He deserved a break, and he knew he had the right to take it. And that he wasn’t a one-man island—the NYPD didn’t work that way. But there were too many threads unraveling; he was almost certain that the blood discovered via Luminol at the site would prove that the first two women had been attacked there, at the pentagram, just as the others had been attacked before them more than a century earlier. He’d be lucky to get test results tomorrow from the crime scene unit techs working on the blood and trace at the site, and from those working on trace from the limos he’d asked to be inspected. Still, he was restless; he wanted to get into the killer’s mind.

And, tonight, he didn’t want to be alone. He didn’t want to pull out his jazz or blues collections, and didn’t want to wander the streets, or watch sports in one of his favorite bars. He didn’t even want to drop in on his father—who was wonderful at helping him sort out his mind.

He wanted to return to Blair House.

And he had a very sound reason; Jackson Crow was a behavioral specialist, a profiler. And while he was forming his own suspicions, there was no one better to discuss such suspicions than the head of the crack team sent to help him.

And, of course, he’d spent the day out with Whitney, and he needed to see what headway, if any, members of the special unit had made.

As he drove, he pondered the way that Whitney had been at the veterans’ home—strange. At first, it had almost seemed that her mind was wandering. Yet when they had interviewed Mrs. Dean, she had, as usual, stepped back, speaking only softly at what always became the right time.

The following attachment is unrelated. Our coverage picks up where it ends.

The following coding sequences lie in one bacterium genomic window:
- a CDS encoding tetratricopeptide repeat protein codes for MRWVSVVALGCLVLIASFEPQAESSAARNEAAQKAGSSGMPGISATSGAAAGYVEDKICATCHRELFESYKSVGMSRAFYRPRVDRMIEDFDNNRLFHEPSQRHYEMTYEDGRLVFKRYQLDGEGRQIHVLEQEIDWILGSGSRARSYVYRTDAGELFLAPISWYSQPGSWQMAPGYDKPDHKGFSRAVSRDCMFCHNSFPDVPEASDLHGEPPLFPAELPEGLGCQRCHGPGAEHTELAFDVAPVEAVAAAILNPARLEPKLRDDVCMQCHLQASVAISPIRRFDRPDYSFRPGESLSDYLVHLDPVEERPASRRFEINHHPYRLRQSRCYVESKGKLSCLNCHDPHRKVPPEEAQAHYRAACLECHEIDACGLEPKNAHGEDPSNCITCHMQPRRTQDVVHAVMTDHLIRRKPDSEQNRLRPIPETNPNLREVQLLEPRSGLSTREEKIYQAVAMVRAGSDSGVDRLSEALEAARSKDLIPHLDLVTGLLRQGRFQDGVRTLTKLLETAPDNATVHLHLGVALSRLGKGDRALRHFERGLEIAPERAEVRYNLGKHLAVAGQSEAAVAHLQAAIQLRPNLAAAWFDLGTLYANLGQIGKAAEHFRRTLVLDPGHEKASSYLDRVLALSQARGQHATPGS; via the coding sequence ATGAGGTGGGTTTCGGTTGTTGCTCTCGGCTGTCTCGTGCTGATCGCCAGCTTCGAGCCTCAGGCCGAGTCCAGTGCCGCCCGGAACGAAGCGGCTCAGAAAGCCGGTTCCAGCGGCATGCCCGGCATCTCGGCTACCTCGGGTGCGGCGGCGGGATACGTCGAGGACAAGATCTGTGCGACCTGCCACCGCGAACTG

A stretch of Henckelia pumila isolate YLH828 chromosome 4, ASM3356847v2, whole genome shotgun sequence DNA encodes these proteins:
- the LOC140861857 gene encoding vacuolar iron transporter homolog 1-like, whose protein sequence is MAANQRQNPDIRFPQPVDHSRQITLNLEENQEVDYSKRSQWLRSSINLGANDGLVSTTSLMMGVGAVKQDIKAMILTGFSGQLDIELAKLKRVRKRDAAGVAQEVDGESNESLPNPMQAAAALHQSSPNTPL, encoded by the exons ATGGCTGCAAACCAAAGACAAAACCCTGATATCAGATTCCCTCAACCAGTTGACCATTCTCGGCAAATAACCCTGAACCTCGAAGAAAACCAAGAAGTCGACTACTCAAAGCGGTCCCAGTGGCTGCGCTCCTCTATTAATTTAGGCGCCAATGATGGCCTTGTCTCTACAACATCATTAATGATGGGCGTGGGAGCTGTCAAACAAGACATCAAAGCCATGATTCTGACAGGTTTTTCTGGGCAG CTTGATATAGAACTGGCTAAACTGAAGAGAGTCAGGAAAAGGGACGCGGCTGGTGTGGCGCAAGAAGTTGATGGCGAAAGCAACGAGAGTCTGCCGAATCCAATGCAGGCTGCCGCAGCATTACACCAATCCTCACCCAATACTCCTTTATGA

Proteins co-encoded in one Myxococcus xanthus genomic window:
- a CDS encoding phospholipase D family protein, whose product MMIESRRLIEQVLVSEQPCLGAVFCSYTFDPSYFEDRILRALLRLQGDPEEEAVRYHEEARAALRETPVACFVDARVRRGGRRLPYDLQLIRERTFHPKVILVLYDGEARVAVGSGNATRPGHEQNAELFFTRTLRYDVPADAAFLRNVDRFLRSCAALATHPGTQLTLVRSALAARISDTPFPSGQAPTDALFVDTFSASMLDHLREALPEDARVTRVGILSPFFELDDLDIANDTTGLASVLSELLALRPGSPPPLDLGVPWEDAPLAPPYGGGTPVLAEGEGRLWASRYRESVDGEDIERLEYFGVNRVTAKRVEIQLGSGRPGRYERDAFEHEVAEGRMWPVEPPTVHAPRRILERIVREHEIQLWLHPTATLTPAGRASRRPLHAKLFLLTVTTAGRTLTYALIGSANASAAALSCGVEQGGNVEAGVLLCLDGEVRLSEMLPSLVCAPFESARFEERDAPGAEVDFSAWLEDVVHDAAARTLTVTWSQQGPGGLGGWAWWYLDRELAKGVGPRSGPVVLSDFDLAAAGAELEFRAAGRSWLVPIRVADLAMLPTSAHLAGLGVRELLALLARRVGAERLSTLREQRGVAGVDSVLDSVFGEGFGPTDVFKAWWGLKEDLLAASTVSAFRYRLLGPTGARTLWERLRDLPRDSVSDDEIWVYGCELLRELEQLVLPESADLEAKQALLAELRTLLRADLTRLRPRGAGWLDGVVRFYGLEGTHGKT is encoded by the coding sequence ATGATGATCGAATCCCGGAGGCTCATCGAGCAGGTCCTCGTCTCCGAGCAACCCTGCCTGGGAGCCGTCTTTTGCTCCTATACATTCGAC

Good cop, bad cop, he thought. He and Monty had played that game often enough. It seemed that he and Whitney had fallen into the strategy as well. He was too curt and too quick, and she stepped in, flashing her beautiful smile with her soft green-and-gold eyes, and her words would never try to excuse his behavior, just clarify and soften.

But her intuition in speaking with Major Radison had been uncanny.

Just as her suggestion that they dig beneath the bricks in the flooring at the House of Spiritualism. She’d found bodies; many of them.

When he parked in front of the house, he half expected to find that the team wasn’t there, that they’d gone next door again, perhaps to dig in new ground. But he saw that patrol cars were sitting in front of the construction site, and that Blair House was aglow with lights.

He parked and headed up the walk. He was surprised that the door opened before he could reach it. “I was hoping you’d come,” Whitney said, smiling as she greeted him. She was wearing a casual knit dress that bared the fine structure of her throat and collarbone, and the sleekly muscled perfection of her lower legs. He felt an instant heat sweep through him; it wasn’t unpleasant. It was caused by seeing her there, and by the sound of her voice.

“Showered even,” he said lightly.

“You look fine in the dirt of the ages, at least to me,” she assured him. “Do you like sushi? Will was our cook tonight. We’re having a working dinner—Jackson has a board going like the one you use at your task force meetings, and we’re all discussing what we know about the case. I hope you’ve come with a little time?”